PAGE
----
A MAN who told gardaí he had €5,000 in cash because his child was sick received a 22-month sentence for money laundering at Carlow Circuit Court recently. Anthony Regan (35) of Larchville, Waterford pleaded guilty to possession of property that is the proceeds of criminal conduct and being reckless as to whether or not the property was the proceeds of criminal conduct at Carlow Bus Park.
Prosecuting garda Darragh Meagher Khan gave evidence of what occurred on 5 February 2021. The garda, who was attached to the drugs unit at the time, said an anonymous call came into the public office of Carlow Garda Station. The caller, using a withheld number, said that a male and two females were travelling on a bus through Carlow with a large volume of cash or drugs.
Garda Meagher Khan and Garda Aisling Duhig went to Carlow Bus Station, where they observed the defendant at the rear of a bus arriving into the bus park. Mr Regan began moving suspiciously when he observed the garda patrol car. Gardaí boarded the bus and asked Mr Regan the purpose of his travel. The defendant was very nervous and there was a smell of cannabis, the garda noted.
The garda conducted a search and €5,000 cash in €50 notes was found in a breast pocket of a jacket in front of the defendant. Mr Regan said the jacket and money were his.
Mr Regan told gardaí at the time that the money was to be used to stay up in Dublin as he had a young child in hospital.
He said €3,000 had come from his brother, with other money coming from other family members. The defendant’s phone was also seized, and its contents downloaded by gardaí.
Garda Meagher Khan described the defendant as “the most unco-operative prisoner I have ever dealt with, by far”.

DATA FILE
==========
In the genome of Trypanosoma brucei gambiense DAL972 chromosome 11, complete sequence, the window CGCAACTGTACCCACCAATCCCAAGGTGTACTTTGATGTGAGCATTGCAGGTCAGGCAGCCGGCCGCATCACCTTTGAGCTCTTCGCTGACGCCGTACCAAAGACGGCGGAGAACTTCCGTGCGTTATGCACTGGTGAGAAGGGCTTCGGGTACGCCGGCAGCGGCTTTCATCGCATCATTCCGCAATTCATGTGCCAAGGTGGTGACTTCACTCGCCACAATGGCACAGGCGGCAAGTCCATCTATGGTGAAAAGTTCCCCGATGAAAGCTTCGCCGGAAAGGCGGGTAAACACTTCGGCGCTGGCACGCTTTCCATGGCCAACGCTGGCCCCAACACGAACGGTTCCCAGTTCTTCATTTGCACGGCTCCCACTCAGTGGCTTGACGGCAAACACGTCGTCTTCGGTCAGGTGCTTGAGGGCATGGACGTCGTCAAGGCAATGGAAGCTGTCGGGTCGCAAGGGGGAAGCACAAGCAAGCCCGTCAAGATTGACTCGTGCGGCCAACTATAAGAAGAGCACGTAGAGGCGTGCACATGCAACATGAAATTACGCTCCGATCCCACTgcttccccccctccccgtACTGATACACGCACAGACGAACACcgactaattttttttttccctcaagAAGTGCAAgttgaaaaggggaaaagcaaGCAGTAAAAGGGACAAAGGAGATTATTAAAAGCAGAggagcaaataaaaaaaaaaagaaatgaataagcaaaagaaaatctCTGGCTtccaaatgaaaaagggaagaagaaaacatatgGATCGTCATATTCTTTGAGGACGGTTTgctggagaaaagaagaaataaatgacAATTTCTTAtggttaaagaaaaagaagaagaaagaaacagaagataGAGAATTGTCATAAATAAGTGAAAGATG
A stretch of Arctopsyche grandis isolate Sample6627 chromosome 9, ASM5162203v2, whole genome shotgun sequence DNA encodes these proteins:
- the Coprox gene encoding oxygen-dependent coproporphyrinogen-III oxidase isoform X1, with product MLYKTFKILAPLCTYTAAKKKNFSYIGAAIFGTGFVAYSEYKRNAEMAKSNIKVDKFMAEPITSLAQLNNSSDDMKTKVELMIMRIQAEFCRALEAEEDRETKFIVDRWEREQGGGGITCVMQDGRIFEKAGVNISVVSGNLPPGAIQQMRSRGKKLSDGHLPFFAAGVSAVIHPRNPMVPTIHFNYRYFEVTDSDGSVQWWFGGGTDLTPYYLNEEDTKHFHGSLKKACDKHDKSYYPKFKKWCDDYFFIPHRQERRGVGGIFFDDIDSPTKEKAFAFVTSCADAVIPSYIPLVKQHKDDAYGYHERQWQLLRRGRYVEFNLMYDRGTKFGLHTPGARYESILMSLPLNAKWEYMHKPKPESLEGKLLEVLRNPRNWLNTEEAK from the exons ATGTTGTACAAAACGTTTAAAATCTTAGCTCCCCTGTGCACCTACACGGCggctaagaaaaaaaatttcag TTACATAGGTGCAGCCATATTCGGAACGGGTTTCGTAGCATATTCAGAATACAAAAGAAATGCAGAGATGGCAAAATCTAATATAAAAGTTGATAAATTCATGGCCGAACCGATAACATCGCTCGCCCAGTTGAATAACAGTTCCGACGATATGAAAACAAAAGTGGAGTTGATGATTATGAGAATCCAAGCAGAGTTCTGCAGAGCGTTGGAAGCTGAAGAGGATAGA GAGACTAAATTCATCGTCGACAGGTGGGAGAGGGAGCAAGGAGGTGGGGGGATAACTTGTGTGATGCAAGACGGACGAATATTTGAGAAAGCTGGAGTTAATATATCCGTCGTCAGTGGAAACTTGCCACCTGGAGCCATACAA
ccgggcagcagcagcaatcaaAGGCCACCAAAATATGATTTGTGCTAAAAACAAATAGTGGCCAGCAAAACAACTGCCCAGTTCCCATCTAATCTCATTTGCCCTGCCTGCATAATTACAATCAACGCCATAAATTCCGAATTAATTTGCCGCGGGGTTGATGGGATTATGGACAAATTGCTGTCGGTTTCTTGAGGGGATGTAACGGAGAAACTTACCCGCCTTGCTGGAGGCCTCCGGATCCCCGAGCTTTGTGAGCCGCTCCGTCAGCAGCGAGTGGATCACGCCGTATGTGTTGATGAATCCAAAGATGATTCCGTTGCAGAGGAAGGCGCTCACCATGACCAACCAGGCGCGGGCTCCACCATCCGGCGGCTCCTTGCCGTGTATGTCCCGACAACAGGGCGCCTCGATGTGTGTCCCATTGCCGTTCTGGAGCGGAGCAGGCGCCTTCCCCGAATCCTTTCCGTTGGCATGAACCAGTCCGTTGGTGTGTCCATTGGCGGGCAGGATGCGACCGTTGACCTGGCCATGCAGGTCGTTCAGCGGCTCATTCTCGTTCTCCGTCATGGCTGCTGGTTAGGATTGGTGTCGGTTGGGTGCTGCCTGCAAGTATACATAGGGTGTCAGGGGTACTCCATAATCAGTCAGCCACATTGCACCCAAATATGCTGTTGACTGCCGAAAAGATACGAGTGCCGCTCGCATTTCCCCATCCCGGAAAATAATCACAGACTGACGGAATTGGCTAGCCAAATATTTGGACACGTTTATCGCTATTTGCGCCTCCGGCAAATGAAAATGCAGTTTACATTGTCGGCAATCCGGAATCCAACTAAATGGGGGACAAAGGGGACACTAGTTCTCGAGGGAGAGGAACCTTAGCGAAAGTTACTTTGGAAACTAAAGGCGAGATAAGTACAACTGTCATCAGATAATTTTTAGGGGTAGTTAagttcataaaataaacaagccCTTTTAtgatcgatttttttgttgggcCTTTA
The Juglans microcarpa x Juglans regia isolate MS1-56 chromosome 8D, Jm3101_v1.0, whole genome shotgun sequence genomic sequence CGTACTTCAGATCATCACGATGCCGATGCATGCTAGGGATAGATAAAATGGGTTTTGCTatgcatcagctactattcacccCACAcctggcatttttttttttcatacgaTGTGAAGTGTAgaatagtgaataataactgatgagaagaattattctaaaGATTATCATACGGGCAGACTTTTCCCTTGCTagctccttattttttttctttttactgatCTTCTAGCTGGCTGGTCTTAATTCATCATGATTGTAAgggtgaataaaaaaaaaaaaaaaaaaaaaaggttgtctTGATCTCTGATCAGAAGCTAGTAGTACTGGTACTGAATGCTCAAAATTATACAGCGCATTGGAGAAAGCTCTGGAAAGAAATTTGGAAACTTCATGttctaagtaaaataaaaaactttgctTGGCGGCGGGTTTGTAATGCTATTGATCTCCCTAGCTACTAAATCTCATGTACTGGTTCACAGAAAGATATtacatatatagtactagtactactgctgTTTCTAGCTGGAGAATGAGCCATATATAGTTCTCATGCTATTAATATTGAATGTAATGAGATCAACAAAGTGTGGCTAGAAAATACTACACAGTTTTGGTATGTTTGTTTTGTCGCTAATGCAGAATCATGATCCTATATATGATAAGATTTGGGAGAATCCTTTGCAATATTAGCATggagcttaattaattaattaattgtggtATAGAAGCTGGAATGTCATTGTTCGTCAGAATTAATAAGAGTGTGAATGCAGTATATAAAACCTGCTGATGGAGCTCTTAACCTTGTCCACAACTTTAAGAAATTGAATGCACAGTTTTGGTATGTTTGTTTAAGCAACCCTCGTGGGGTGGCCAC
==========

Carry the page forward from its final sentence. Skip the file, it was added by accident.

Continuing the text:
The defendant told gardaí at the time: “I do not want to contact my solicitor, but I will bring her tomorrow, when I get my money back.”
The defendant’s brother was contacted and he claimed he had given Mr Regan €3,000 to buy a vehicle. The brother said he would provide gardaí with documentation to prove this, but he never did. The defendant’s girlfriend had also said the money was hers at the time, but Mr Regan had rejected this.
Judge Eugene O’Kelly asked Garda Meagher Khan whether there had actually been a sick child. The garda replied he had been unable to confirm it, but “strongly disputed that version was truthful”.
Mr Regan had 103 previous convictions, including 58 for road traffic offences and for other firearm, drugs and robbery matters.
Defending barrister David Roberts BL agreed with Judge Eugene O’Kelly that his client was a recidivist offender. Mr Roberts said his client apologised to the garda for not co-operating on the day and for being difficulty.
Mr Roberts said the offence should be seen in context of his client’s addiction issues. The defendant had dabbled in drugs before becoming addicted to heroin five years ago. The court was told the defendant was currently in prison on remand, but was doing well. He had undergone detox and had not picked up any disciplinary issues. He was working as a cleaner on his prison landing and was also doing some barber work.
Mr Roberts said his client was supported by his family and was a father of two. It was hoped he would enter residential treatment and take up available work upon his release, said Mr Roberts.
The case had initially been due to be contested, but a plea was entered at the current sessions of the circuit court.
Judge O’Kelly said there were a number of aggravating factors in the case, including the defendant’s record and his false story to gardaí.
Judge O’Kelly said it was not possible to say what other criminal enterprises were involved in the case, but that money laundering was an “essential component of a criminal organisation to carry out criminal offences”.
Judge O’Kelly deemed the headline sentence in the case to be three years. The sentence was reduced by eight months due to mitigation and backdated to last December, when the defendant went into custody.